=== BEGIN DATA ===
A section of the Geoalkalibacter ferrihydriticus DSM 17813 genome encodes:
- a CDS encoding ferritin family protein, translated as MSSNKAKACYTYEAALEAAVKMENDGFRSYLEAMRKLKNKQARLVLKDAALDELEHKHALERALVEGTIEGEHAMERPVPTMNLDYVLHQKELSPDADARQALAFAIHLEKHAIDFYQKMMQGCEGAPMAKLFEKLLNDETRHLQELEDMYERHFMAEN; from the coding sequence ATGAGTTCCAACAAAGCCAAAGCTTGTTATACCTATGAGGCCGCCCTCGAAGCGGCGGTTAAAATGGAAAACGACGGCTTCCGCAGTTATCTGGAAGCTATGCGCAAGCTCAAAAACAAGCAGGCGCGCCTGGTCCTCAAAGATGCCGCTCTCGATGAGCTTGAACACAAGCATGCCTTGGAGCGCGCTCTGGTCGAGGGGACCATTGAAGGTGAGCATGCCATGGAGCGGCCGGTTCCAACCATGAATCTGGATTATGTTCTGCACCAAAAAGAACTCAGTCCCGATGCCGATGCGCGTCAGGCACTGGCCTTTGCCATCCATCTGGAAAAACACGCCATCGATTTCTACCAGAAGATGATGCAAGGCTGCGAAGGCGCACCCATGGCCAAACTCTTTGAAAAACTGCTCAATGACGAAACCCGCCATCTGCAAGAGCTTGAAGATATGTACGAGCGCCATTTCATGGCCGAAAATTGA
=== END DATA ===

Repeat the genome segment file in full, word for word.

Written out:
A section of the Geoalkalibacter ferrihydriticus DSM 17813 genome encodes:
- a CDS encoding ferritin family protein, translated as MSSNKAKACYTYEAALEAAVKMENDGFRSYLEAMRKLKNKQARLVLKDAALDELEHKHALERALVEGTIEGEHAMERPVPTMNLDYVLHQKELSPDADARQALAFAIHLEKHAIDFYQKMMQGCEGAPMAKLFEKLLNDETRHLQELEDMYERHFMAEN; from the coding sequence ATGAGTTCCAACAAAGCCAAAGCTTGTTATACCTATGAGGCCGCCCTCGAAGCGGCGGTTAAAATGGAAAACGACGGCTTCCGCAGTTATCTGGAAGCTATGCGCAAGCTCAAAAACAAGCAGGCGCGCCTGGTCCTCAAAGATGCCGCTCTCGATGAGCTTGAACACAAGCATGCCTTGGAGCGCGCTCTGGTCGAGGGGACCATTGAAGGTGAGCATGCCATGGAGCGGCCGGTTCCAACCATGAATCTGGATTATGTTCTGCACCAAAAAGAACTCAGTCCCGATGCCGATGCGCGTCAGGCACTGGCCTTTGCCATCCATCTGGAAAAACACGCCATCGATTTCTACCAGAAGATGATGCAAGGCTGCGAAGGCGCACCCATGGCCAAACTCTTTGAAAAACTGCTCAATGACGAAACCCGCCATCTGCAAGAGCTTGAAGATATGTACGAGCGCCATTTCATGGCCGAAAATTGA